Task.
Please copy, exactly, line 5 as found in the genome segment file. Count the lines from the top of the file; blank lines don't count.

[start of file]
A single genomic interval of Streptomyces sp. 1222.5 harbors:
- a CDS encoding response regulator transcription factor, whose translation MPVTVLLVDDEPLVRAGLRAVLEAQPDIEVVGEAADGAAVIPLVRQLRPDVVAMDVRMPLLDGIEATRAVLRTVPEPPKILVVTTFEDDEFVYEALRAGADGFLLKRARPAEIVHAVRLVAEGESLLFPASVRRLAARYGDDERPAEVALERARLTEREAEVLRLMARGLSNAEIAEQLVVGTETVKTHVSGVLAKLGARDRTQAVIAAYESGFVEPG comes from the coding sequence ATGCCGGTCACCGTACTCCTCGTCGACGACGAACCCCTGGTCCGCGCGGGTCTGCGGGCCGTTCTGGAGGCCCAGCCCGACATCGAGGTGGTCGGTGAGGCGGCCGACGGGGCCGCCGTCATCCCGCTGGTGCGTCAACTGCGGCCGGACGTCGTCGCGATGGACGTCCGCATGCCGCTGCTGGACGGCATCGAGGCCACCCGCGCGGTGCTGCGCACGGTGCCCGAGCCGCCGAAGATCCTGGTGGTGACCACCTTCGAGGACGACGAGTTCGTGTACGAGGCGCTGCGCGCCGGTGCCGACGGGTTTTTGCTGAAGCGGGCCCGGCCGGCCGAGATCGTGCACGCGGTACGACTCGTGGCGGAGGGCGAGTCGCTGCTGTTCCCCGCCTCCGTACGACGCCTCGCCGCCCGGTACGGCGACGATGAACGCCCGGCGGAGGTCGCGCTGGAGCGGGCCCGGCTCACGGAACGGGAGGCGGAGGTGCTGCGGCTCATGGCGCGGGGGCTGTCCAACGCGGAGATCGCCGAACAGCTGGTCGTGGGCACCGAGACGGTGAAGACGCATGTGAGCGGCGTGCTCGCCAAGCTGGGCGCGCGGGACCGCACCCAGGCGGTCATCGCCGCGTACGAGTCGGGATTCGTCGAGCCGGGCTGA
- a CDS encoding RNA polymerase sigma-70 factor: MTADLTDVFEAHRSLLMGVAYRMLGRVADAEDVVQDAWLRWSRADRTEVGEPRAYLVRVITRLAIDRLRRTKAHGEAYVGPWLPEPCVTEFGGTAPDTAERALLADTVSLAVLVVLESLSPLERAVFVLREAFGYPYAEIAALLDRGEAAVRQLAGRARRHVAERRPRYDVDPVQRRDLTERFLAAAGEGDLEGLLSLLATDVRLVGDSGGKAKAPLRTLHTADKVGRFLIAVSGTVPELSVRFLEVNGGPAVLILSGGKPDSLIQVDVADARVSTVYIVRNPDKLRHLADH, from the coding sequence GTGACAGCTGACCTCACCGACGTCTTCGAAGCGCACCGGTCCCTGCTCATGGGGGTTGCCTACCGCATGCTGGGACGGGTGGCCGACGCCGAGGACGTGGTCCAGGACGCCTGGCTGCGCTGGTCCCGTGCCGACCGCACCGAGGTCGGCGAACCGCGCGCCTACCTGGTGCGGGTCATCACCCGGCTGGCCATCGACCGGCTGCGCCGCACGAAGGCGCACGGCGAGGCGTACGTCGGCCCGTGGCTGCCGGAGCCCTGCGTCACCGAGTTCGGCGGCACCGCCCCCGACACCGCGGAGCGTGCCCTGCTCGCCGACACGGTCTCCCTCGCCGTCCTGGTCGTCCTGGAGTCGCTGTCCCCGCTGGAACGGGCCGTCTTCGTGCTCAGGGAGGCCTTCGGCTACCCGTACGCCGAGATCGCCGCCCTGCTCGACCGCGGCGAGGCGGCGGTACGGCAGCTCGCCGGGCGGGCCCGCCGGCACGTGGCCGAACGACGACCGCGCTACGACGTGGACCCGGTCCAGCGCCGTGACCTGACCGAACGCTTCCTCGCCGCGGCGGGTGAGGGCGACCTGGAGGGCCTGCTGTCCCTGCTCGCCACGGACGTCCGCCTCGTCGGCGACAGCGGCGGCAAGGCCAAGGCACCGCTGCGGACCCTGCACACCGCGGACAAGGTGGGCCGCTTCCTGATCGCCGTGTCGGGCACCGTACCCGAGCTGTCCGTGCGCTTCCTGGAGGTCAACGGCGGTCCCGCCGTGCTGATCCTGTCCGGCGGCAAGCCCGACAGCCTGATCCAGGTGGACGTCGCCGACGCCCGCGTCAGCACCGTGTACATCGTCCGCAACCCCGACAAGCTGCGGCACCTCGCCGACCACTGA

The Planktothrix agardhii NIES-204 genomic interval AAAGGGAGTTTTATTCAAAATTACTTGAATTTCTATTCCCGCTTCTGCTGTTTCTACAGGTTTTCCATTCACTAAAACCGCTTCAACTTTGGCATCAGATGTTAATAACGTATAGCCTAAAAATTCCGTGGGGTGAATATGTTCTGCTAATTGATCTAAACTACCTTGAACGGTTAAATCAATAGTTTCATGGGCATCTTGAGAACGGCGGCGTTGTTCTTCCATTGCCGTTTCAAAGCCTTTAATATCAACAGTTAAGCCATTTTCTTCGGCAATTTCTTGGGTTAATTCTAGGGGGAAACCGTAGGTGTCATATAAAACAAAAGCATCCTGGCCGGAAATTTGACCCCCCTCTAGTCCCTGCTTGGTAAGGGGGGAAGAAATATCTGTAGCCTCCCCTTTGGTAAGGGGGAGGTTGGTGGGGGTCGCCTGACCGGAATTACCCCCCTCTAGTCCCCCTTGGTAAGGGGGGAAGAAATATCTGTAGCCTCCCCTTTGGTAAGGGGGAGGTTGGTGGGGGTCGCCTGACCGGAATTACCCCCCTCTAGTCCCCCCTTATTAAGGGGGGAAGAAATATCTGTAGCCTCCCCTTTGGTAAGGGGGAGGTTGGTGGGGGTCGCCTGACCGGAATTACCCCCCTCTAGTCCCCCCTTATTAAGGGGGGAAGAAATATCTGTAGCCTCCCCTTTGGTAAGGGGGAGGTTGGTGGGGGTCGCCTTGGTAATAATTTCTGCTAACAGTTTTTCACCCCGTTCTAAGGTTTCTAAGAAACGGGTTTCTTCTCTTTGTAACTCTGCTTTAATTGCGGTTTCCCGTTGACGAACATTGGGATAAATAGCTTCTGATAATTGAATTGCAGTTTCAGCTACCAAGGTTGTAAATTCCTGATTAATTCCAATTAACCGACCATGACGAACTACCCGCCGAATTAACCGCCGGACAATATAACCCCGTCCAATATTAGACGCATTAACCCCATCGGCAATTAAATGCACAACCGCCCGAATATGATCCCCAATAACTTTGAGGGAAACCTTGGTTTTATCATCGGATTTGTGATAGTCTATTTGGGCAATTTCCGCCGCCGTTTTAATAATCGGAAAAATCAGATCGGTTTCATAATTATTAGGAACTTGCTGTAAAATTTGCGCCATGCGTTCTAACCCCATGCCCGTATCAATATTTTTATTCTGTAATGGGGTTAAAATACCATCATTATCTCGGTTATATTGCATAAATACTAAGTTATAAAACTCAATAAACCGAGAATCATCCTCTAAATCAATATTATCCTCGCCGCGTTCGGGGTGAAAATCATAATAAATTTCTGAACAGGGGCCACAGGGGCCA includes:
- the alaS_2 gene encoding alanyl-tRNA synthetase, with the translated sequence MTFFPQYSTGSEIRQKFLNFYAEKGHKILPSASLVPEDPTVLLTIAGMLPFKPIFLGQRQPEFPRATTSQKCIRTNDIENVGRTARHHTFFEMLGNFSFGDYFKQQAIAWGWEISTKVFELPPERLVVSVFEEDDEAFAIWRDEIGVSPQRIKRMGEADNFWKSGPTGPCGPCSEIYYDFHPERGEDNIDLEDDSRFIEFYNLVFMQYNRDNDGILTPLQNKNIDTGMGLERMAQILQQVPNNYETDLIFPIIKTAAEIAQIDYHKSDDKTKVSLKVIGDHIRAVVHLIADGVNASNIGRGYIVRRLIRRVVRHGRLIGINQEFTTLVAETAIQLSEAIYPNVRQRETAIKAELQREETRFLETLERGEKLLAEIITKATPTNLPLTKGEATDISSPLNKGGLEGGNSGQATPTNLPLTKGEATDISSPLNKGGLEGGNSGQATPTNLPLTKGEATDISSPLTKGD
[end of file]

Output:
- the alaS_2 gene encoding alanyl-tRNA synthetase, with the translated sequence MTFFPQYSTGSEIRQKFLNFYAEKGHKILPSASLVPEDPTVLLTIAGMLPFKPIFLGQRQPEFPRATTSQKCIRTNDIENVGRTARHHTFFEMLGNFSFGDYFKQQAIAWGWEISTKVFELPPERLVVSVFEEDDEAFAIWRDEIGVSPQRIKRMGEADNFWKSGPTGPCGPCSEIYYDFHPERGEDNIDLEDDSRFIEFYNLVFMQYNRDNDGILTPLQNKNIDTGMGLERMAQILQQVPNNYETDLIFPIIKTAAEIAQIDYHKSDDKTKVSLKVIGDHIRAVVHLIADGVNASNIGRGYIVRRLIRRVVRHGRLIGINQEFTTLVAETAIQLSEAIYPNVRQRETAIKAELQREETRFLETLERGEKLLAEIITKATPTNLPLTKGEATDISSPLNKGGLEGGNSGQATPTNLPLTKGEATDISSPLNKGGLEGGNSGQATPTNLPLTKGEATDISSPLTKGD